Rongali Bihu Celebration 2013 - Raleigh, North Carolina

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-By Chayanika Mohan, Raleigh, NC

It is Bohag Bihu once again and we are away from our homeland, Assam, for yet another year. Despite the geographical miles in between, the fervor and enthusiasm at the North Carolina Bihu celebration, of 2013, was high and heady like the years before.

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On a crisp spring evening, redolent with the unmistakable scent of our beloved “togor phool”, the members of the Assamese community of the state of North Carolina gathered for an evening of Bihu camaraderie at the Witherspoon Hall of North Carolina State University in the heart of the capital city, Raleigh. The arrangement of the venue was graciously arranged by Nilakshi Phukan, who is also a professor of the Hindi-Urdu language courses held in the university.

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Most of the guests arrived on time, not wanting to miss a minute of the evening. Within an hour the hall was filled with laughter and “khar khuwa” Assamese banter, amidst the rustle of beautiful pat and muga silk mekhela sadors. Many had come from different cities like Raleigh, Cary, Charlotte and Brevard within the state and a couple graced their presence from Washington, DC. There were the known faces and some new acquaintances. Amongst them all, were some special guests - Nilakshi Phukan’s students from the Hindi-Urdu classes who were specially invited to experience and learn about our beautiful Bihu festival of Assam.
The celebrations for the evening began with the enthusiastic rendition of “Oh beli, beli” by the youngsters (Prithuraj Neog, Ishan Neog, Tanisha Gogoi and Vansh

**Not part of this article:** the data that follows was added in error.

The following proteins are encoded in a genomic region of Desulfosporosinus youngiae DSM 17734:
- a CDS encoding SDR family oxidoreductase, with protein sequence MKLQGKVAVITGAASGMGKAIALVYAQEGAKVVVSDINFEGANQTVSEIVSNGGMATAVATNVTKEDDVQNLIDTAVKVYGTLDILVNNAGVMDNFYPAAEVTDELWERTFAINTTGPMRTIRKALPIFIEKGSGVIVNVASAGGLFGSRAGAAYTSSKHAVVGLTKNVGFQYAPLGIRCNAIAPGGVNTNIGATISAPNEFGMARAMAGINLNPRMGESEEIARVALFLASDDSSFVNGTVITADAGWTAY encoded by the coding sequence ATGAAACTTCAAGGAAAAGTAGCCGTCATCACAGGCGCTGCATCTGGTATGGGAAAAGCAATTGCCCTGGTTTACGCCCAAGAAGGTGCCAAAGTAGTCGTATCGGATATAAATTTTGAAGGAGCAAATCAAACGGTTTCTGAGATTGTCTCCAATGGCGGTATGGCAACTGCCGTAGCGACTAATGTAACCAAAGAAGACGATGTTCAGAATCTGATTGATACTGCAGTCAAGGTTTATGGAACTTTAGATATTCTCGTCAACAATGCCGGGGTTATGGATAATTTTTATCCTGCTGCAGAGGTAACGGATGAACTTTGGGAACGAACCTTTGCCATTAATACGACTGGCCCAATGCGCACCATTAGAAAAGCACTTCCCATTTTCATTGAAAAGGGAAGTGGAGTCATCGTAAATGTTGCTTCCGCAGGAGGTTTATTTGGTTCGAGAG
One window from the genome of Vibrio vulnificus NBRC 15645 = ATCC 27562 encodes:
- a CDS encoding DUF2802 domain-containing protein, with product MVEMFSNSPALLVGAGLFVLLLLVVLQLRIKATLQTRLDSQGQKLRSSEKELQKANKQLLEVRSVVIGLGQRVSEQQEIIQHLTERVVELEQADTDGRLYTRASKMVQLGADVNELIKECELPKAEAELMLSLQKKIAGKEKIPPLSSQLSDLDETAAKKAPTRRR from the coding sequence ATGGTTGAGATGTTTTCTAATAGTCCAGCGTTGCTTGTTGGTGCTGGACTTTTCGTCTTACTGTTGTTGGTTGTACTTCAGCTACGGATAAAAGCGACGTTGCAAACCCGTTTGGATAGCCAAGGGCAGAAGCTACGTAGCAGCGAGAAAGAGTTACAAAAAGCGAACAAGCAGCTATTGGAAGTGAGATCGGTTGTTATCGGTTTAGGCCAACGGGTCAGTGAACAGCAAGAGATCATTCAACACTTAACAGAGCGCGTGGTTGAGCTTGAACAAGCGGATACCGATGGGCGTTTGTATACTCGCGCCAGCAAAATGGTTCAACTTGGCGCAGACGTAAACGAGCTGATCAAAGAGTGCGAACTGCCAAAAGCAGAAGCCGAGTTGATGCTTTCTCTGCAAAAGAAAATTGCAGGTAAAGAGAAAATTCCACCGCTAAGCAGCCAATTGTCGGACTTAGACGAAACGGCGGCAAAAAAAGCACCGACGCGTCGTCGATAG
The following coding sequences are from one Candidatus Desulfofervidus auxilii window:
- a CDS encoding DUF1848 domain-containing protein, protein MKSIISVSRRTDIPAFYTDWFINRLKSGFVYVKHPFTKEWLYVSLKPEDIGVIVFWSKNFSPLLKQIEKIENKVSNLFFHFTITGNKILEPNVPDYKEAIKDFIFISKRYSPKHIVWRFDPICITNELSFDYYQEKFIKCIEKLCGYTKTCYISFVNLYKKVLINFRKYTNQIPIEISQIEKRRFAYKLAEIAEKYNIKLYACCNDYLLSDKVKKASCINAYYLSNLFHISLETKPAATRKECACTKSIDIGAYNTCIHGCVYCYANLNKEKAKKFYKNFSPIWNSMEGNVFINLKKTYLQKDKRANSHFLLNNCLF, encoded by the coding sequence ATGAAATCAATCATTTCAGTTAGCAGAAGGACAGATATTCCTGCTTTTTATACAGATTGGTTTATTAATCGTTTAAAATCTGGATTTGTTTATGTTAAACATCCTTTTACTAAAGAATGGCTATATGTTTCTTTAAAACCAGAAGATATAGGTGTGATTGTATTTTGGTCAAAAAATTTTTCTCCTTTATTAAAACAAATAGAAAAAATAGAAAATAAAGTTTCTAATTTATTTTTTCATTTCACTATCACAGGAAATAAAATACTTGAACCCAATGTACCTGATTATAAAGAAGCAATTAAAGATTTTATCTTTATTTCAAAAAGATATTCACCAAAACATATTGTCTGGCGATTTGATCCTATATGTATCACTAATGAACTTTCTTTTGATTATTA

Gogoi). Whether it was in showing their dexterity at playing the violin (Anurag Baruah and Esha Baruah) or the keyboard (Prithuraj Neog and Vansh Gogoi) or dancing Bihu (Tanisha Gogoi and Mehrin) - the young ones did it all and enthralled the audience with their individual talents.
The elders too had their fair share of acts in store, following up the kids with their own series of choruses, dances and witty compering. While the hosts’ (Rathin Devchoudhury, Meenakshi Devchoudhury, Deepanjali Das, Debojit Gogoi, Deepjyoti Rajkhowa, Prasenjit Khanikar, Pundarikakshya Baruah, Monalisa Baruah, Namrata Chetia Bora and Nilakshi Phukan) melodious “Heuji , heuji” chorus, reflected the Assam-like verdant greenery of North Carolina, the out of town guests infused the flavor of Assam through a soulful “zikir” (Chinmoyee, Kaberi, Aparajita, Bonti, Elbin, Anjan). There was also an Odissi and Kathak fusion dance performed on a Bhupen Hazarika classic (Aparajita Gogoi), amongst other notable performances. A few other events of the evening were a medley (Nilakshi Phukan, Meenakshi Devchoudhury, Deepanjali Das, Chayanika Mohan, Monalisa Baruah), a few self-composed songs (Pulakesh Baruah) and a quick travel trivia quiz (by Devraj Borah and Pundarikakshya Baruah). In between this medley of Assamese talent, the students of the Hindi Urdu classes added their zing with a Bollywood dance and a couple of Hindi poems, recited fluently by students of both Indian as well as American origin.
The programs for the evening ended on a high note with the Raleigh Bihu group performing their well-rehearsed “mukoli Bihu”, which was quickly joined in by the rest of the guests. The gastronomic spread for the evening included a variety of sumptuous delicacies lovingly prepared by the members as well as a few dishes from professional caterers.
While the overall function might have been only for a few hours of an evening, in reality, the event began quite a few months before the actual date and will continue to a couple of months after it, too. The members of the community meet up regularly either on the pretext of preparing for the Bihu or to celebrate the success of the event itself. In this far away land, it is this closeness and these evenings of “preparations” that keeps the close knit community together with a sense of warmth and love thus creating a home away from home. The venue might have been a university hall and the food a mix of “pitha” and pizza; the essence of the festival in Raleigh is as vibrant and strong as any Bihu celebration in heartland Assam.

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